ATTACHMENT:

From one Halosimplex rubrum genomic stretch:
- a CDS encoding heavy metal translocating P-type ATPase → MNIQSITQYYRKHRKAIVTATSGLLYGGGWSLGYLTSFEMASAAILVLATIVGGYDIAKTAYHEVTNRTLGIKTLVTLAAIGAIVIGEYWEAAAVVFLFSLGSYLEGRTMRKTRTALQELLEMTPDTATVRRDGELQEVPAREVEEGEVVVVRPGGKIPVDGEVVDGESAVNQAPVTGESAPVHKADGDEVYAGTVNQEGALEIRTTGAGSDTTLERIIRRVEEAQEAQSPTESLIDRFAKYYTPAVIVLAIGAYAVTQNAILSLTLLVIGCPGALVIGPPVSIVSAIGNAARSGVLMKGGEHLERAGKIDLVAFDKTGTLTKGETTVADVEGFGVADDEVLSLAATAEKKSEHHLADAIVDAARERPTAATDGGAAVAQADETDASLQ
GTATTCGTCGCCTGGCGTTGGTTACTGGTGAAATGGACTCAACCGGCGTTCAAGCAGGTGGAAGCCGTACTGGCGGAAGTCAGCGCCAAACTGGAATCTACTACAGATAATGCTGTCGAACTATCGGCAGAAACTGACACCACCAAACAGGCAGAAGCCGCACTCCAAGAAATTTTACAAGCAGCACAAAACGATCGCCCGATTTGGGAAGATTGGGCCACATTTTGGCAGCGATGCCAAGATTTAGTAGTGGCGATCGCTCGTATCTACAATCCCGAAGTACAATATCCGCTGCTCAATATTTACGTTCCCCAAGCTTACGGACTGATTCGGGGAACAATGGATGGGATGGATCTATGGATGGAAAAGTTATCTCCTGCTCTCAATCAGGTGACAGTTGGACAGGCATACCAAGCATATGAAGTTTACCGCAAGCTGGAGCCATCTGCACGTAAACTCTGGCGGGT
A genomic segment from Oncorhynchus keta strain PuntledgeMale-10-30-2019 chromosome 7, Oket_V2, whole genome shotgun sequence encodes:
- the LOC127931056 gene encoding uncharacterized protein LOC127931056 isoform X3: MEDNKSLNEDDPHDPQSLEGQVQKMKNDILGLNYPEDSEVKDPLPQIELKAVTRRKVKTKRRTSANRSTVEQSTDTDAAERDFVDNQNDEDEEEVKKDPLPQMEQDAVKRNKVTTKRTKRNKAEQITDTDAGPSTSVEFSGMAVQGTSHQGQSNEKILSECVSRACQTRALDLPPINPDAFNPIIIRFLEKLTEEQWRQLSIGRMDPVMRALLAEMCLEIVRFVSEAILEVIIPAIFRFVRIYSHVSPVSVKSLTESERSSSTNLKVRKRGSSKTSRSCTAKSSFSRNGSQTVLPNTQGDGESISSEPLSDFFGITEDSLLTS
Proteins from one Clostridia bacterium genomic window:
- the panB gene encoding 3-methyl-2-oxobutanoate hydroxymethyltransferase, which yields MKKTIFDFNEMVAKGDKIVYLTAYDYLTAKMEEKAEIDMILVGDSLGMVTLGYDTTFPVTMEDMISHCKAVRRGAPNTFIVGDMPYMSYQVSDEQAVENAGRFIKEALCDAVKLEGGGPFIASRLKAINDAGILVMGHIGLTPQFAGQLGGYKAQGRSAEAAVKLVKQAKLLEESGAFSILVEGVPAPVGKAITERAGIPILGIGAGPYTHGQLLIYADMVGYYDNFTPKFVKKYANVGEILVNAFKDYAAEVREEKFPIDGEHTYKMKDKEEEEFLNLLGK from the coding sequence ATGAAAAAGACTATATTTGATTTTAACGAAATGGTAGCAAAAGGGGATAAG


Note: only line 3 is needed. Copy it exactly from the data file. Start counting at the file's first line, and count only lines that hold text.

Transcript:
GTATTCGTCGCCTGGCGTTGGTTACTGGTGAAATGGACTCAACCGGCGTTCAAGCAGGTGGAAGCCGTACTGGCGGAAGTCAGCGCCAAACTGGAATCTACTACAGATAATGCTGTCGAACTATCGGCAGAAACTGACACCACCAAACAGGCAGAAGCCGCACTCCAAGAAATTTTACAAGCAGCACAAAACGATCGCCCGATTTGGGAAGATTGGGCCACATTTTGGCAGCGATGCCAAGATTTAGTAGTGGCGATCGCTCGTATCTACAATCCCGAAGTACAATATCCGCTGCTCAATATTTACGTTCCCCAAGCTTACGGACTGATTCGGGGAACAATGGATGGGATGGATCTATGGATGGAAAAGTTATCTCCTGCTCTCAATCAGGTGACAGTTGGACAGGCATACCAAGCATATGAAGTTTACCGCAAGCTGGAGCCATCTGCACGTAAACTCTGGCGGGT